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As described in Chapter 1, the developing heart undergoes a series of extremely complex processes during structural organogenesis. Considerable insight into the genetic control of these pathways has been gained in recent years. Of equal importance are the functional changes in cardiac contraction and relaxation that must accompany the morphological development of the cardiovascular system. However, much less is known about the genetic, molecular, and cellular processes that control cardiac contractile function in the mammalian heart during embryonic development and fetal maturation.

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Although age-related changes occur in the cardiac responses to virtually every pharmacological or physiological intervention, understanding of the underlying mechanisms is generally incomplete. In particular, there is relatively little known about fundamental mechanisms of excitation-contraction coupling and regulation of contractile function in the immature human heart. It is only by gaining a thorough understanding of the basic molecular and cellular processes governing contractile function that we can develop more rational and age-appropriate pharmacological strategies for fetal and neonatal patients.

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This chapter will present current concepts of developmental aspects of myocyte contraction, relaxation, and excitation-contraction coupling that have been derived from animal models. Where appropriate, relevant data from human studies will be presented. In this manner, we can begin to form the scientific foundation for understanding the regulation of myocardial contractile function in infants and children. The list of suggested readings at the end of this chapter refers to several excellent monographs that provide a comprehensive and detailed overview of contractile function in the mature heart. In addition, several recent reviews are listed that provide additional information regarding developmental changes in cardiac ultrastructure, metabolism, electrophysiology, and responses to pathophysiological states. Integration of these myocellular changes into a larger perspective of developmental physiology and cardiac mechanics is presented in Chapter 3.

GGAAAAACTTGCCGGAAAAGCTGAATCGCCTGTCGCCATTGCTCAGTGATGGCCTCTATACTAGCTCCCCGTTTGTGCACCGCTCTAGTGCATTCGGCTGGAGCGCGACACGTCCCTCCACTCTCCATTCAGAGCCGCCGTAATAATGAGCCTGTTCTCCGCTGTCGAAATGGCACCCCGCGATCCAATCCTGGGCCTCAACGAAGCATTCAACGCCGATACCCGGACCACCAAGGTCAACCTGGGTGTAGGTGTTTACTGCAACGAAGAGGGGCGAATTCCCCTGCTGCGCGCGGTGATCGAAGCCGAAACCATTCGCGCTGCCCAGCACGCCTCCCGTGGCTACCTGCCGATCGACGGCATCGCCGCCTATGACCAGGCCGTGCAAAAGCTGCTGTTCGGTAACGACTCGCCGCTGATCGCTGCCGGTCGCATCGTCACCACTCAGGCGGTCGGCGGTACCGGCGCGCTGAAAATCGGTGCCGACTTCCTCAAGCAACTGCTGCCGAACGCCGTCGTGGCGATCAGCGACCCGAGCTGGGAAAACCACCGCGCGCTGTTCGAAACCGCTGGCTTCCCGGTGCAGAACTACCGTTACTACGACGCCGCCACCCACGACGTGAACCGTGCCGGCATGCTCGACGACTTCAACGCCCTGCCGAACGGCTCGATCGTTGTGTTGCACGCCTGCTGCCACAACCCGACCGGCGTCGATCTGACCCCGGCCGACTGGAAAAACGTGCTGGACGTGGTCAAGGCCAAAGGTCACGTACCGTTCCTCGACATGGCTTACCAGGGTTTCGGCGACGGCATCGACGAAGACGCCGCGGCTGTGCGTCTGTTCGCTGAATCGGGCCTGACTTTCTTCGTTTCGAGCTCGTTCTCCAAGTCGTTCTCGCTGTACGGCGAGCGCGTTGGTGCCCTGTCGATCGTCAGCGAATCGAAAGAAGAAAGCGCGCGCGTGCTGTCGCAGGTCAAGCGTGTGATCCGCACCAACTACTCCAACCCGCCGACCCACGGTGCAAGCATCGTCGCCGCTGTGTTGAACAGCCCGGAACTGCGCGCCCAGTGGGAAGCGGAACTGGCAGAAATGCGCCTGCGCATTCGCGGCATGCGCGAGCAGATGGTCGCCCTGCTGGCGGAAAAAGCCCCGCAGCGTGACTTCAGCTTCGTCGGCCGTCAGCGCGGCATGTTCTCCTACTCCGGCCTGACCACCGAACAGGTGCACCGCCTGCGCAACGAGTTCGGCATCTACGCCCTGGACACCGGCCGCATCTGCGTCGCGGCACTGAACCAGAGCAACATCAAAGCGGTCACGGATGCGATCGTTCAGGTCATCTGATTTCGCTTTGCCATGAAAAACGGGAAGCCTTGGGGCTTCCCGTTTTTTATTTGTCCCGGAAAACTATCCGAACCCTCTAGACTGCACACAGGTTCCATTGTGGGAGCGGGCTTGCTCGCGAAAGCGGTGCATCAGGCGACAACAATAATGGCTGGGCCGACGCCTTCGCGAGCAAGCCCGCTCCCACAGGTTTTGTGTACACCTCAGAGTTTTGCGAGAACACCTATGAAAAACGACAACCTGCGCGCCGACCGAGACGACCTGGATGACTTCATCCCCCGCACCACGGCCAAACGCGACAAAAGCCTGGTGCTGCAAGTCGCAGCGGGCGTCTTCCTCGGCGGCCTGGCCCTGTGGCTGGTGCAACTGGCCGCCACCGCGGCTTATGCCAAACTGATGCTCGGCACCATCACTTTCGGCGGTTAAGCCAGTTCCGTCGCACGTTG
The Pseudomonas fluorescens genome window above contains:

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Excitation, contraction, and relaxation of myocardial cells are mediated by complex ion transport processes and coordination of calcium delivery to and from the contractile proteins (Figure 2-1). At rest, active transport processes (mainly the sodium-potassium pump) maintain electrochemical gradients across the sarcolemmal membrane. Consequently, a resting membrane potential is established with the cell interior being negative relative to the extracellular space. Depolarization of the cardiac sarcolemmal membrane occurs largely due to the opening of sodium channels, which results in an influx of sodium and a rapid rise in membrane potential from negative to positive values. As described in more detail in the following discussion, this change in membrane potential is ultimately translated into an increase in intracellular cytosolic calcium, binding of calcium to the contractile protein complex in the myofibrils, and cell shortening (contraction). Relaxation occurs as the resting sarcolemmal membrane potential is reestablished, intracellular cytosolic calcium decreases, and calcium dissociates from the contractile protein complex.

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Figure 2-1.
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Schematic diagram of the major components involved in calcium transport, excitation-contraction coupling, contraction, and relaxation in mature mammalian ventricular ...

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